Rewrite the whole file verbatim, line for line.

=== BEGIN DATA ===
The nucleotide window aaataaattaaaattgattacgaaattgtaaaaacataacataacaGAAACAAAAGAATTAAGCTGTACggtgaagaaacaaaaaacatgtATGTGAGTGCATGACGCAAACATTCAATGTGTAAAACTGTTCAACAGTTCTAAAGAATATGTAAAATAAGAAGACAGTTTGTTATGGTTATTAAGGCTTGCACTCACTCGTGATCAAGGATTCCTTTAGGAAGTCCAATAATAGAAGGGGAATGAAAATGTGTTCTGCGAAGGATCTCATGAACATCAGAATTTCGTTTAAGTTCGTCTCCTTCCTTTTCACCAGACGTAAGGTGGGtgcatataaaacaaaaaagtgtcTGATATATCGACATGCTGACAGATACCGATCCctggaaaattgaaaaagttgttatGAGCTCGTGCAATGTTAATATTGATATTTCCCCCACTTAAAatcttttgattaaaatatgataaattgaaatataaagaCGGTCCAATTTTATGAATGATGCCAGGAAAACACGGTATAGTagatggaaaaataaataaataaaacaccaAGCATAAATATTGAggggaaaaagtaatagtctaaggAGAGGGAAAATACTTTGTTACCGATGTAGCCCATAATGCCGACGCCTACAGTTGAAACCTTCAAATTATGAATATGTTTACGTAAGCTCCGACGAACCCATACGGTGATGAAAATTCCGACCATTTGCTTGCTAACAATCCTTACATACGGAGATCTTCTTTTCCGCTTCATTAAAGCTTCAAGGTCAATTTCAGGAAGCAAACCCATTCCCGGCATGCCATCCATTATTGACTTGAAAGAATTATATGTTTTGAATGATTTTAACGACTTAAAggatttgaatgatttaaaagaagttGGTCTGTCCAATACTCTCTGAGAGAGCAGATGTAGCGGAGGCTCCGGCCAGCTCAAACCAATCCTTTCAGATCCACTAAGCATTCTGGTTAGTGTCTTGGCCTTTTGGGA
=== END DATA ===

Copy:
The nucleotide window aaataaattaaaattgattacgaaattgtaaaaacataacataacaGAAACAAAAGAATTAAGCTGTACggtgaagaaacaaaaaacatgtATGTGAGTGCATGACGCAAACATTCAATGTGTAAAACTGTTCAACAGTTCTAAAGAATATGTAAAATAAGAAGACAGTTTGTTATGGTTATTAAGGCTTGCACTCACTCGTGATCAAGGATTCCTTTAGGAAGTCCAATAATAGAAGGGGAATGAAAATGTGTTCTGCGAAGGATCTCATGAACATCAGAATTTCGTTTAAGTTCGTCTCCTTCCTTTTCACCAGACGTAAGGTGGGtgcatataaaacaaaaaagtgtcTGATATATCGACATGCTGACAGATACCGATCCctggaaaattgaaaaagttgttatGAGCTCGTGCAATGTTAATATTGATATTTCCCCCACTTAAAatcttttgattaaaatatgataaattgaaatataaagaCGGTCCAATTTTATGAATGATGCCAGGAAAACACGGTATAGTagatggaaaaataaataaataaaacaccaAGCATAAATATTGAggggaaaaagtaatagtctaaggAGAGGGAAAATACTTTGTTACCGATGTAGCCCATAATGCCGACGCCTACAGTTGAAACCTTCAAATTATGAATATGTTTACGTAAGCTCCGACGAACCCATACGGTGATGAAAATTCCGACCATTTGCTTGCTAACAATCCTTACATACGGAGATCTTCTTTTCCGCTTCATTAAAGCTTCAAGGTCAATTTCAGGAAGCAAACCCATTCCCGGCATGCCATCCATTATTGACTTGAAAGAATTATATGTTTTGAATGATTTTAACGACTTAAAggatttgaatgatttaaaagaagttGGTCTGTCCAATACTCTCTGAGAGAGCAGATGTAGCGGAGGCTCCGGCCAGCTCAAACCAATCCTTTCAGATCCACTAAGCATTCTGGTTAGTGTCTTGGCCTTTTGGGA